Expert Knowledge and Human Wisdom: A Socratic Note
on the Philosophy of Expertise
Published online: 24 November 2016
Ó Springer Science+Business Media Dordrecht 2016
Abstract In this paper we attempt to understand what
Socrates says about expertise and virtue in Plato’s dialogue
Laches in the light of Socrates’ idea of ‘‘human wisdom’’
in the Apology of Socrates (20d8, 23a7). Conducting a
good life requires both ‘‘knowledge about good and bad
things’’ (Laches), that is, knowledge about human well-
being, and ‘‘human wisdom’’ (Apology). Socrates aspires to
epistemic autonomy: Trust in your own reason, and don’t
let any expert tell you anything about your own happiness.
Keywords Expertise Á Epistemic autonomy Á Socrates Á
Socratic eudaemonism Á Human well-being
Surely it is the most blameworthy ignorance to
believe that one knows what one does not know.
(Plato, The Apology of Socrates 29b)
Expertise prevails our life. There are various kinds of
scientiﬁc expertise, such as medical, technical, economical,
juridical, sociological, and philosophical expertise that we
need or might need for our well-being, for conducting a
good life. Is there also expertise about human well-being
itself? Socrates considers this assumption in Plato’s dia-
logue Laches, and Socrates’ examination of this
assumption sheds light on what experts have to know and
to care about.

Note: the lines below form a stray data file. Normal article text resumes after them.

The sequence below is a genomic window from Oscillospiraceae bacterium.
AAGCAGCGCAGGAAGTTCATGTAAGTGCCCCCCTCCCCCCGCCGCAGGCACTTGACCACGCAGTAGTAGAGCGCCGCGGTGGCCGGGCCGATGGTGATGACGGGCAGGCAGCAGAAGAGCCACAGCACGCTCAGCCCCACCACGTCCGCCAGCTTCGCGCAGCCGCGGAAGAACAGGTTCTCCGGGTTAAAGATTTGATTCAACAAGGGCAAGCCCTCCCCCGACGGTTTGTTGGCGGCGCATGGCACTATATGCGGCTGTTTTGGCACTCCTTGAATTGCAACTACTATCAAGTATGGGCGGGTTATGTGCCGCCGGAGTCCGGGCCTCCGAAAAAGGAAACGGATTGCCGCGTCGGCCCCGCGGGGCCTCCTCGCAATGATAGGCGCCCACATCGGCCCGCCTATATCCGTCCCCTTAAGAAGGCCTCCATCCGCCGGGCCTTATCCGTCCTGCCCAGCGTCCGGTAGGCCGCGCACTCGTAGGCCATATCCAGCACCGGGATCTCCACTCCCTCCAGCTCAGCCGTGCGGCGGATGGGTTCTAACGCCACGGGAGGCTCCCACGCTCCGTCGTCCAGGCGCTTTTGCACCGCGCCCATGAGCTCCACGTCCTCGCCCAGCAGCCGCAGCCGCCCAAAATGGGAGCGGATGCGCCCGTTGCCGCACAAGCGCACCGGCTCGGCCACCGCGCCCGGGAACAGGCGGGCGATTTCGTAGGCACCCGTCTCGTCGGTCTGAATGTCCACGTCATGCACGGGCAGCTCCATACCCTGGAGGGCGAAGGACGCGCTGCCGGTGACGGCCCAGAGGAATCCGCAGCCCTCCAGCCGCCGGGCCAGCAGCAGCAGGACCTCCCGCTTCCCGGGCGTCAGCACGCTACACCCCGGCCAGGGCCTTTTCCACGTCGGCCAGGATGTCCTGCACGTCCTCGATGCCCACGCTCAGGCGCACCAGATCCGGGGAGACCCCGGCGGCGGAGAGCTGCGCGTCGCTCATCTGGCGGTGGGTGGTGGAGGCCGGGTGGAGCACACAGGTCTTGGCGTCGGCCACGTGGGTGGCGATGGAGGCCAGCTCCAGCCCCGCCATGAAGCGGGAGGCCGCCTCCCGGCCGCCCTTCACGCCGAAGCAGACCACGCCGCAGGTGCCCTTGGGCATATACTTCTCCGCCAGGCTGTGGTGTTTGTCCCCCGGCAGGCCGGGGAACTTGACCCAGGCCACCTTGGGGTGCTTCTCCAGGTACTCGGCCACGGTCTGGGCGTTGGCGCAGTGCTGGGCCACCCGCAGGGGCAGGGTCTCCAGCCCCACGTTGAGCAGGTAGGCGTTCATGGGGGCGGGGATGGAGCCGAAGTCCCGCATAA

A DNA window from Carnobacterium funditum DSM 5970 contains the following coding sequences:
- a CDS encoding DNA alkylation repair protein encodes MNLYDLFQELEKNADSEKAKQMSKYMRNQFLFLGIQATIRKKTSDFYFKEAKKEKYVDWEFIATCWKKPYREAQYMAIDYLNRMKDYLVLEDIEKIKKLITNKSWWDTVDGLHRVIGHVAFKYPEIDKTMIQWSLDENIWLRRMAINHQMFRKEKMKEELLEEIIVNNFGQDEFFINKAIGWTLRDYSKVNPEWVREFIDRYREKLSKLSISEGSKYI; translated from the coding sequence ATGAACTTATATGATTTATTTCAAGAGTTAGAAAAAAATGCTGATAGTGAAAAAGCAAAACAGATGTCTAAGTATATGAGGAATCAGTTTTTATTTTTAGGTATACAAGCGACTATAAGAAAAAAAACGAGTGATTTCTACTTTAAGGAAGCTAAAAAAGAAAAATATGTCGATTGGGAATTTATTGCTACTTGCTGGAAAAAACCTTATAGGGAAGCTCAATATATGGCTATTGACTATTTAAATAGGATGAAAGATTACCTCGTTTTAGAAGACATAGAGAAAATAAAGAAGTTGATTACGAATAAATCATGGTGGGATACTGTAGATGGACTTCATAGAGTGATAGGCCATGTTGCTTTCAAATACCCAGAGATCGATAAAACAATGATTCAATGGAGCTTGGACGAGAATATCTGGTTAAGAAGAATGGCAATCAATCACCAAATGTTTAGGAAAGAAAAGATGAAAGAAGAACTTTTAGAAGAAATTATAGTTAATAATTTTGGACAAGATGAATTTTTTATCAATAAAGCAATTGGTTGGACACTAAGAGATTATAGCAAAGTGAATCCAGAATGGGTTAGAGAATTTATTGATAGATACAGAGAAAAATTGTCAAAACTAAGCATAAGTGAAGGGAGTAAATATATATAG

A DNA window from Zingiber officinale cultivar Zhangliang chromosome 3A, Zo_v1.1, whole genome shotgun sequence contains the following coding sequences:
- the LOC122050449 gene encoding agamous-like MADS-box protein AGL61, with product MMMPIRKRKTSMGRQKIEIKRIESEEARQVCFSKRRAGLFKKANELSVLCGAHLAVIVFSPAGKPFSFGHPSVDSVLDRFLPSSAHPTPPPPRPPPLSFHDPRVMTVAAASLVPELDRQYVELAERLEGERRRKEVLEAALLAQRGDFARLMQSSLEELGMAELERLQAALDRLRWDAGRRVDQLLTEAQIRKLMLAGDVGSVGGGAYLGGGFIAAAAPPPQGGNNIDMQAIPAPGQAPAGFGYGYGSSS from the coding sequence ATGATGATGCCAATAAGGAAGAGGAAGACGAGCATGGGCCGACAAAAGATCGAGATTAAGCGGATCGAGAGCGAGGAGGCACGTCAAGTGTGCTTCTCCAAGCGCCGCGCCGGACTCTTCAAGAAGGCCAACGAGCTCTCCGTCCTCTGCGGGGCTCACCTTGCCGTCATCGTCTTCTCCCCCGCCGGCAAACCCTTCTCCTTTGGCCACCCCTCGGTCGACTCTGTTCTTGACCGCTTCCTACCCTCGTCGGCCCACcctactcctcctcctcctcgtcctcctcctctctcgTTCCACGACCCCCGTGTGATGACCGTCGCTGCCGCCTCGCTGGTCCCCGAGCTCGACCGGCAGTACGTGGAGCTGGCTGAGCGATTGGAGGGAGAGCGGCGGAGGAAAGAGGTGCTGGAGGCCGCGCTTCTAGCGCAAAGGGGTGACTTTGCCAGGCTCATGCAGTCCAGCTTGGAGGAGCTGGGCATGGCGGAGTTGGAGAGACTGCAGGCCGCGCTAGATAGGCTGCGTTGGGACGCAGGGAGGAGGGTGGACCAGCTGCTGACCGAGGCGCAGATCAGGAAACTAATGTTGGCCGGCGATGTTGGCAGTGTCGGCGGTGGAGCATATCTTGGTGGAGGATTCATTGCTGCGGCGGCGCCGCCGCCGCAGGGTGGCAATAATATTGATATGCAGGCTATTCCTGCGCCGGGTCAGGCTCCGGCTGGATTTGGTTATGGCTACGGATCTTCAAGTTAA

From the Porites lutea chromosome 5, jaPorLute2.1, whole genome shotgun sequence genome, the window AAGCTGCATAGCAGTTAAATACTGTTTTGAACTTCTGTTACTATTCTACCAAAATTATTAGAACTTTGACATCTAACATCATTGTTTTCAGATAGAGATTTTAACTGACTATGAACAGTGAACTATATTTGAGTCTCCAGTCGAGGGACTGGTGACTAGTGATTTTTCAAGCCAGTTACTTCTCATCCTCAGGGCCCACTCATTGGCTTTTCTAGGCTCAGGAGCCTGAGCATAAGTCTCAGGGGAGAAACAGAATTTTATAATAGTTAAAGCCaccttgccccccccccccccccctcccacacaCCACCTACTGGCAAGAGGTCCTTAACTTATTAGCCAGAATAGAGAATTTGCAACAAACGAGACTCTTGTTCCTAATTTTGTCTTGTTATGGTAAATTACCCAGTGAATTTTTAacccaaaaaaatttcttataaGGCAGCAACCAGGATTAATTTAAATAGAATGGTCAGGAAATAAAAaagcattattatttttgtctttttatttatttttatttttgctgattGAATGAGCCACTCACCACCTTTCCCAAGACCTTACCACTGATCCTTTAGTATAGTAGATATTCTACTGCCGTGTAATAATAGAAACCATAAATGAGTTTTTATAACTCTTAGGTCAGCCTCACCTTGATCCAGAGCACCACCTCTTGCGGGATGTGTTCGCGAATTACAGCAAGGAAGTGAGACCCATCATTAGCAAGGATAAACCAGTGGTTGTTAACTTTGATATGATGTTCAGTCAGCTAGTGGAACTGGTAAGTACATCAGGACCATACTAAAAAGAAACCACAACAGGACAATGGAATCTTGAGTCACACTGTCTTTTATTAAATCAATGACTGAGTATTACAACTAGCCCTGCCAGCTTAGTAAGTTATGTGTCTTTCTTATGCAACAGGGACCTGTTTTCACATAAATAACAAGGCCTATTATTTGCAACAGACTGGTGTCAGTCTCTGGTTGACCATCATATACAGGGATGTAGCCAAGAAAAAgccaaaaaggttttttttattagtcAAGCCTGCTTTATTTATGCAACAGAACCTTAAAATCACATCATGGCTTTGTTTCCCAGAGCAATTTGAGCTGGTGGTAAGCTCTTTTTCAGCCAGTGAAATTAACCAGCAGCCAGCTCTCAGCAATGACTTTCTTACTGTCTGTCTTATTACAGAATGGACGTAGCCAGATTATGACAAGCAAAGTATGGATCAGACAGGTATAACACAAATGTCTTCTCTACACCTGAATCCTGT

2 Socratic Eudaemonism
Since the discussion about expertise in the Laches is
embedded in Socratic eudaemonism, that is, a theory of the
good life (eudaimonia), let us ﬁrst outline what we take to
be the core of Socratic eudaemonism. Socrates exhorts his
interlocutors and fellow-citizens to care for ‘‘the best
possible state of soul’’ (Apology 30a7–b4, 38d) and to
conduct an ‘examining life’, for an ‘‘un-examined life is
not worth living’’ (Apology 37e3–38a7). In Plato’s Socratic
dialogues, Socrates holds the following theses:
(1) Everyone wants to conduct a good/successful life
and so pursues happiness (eudaimonia) (e.g. Sym-
posium 205a, Republic 357b–c).
(2) If one leads a successful life, then one possesses both
virtue (arete), that is, an overall good state of soul,
and ‘‘knowledge of good and bad things’’, that is,
knowledge about human well-being (e.g. Laches
199d4-e1, Charmides 174c1-2).
(3) If one possesses virtue and knowledge about human
well-being, then one is capable of reliably perform-
ing good, beneﬁcial actions (e.g. Laches 199d4-e1,
Centre for Advanced Study in Bioethics, University of
We call those dialogues ‘‘Socratic’’ in which Plato’s protagonist
Socrates and his interlocutors pursue questions of the form ‘What is
X?’. Among them are the majority of the early dialogues as well as
some of the middle period, such as the Republic and the Theaetetus.
For recent scholarly discussions of the chronology of Plato’s writings
cf. Nails (2002) and Erler (2007): 22–26.
Topoi (2018) 37:79–89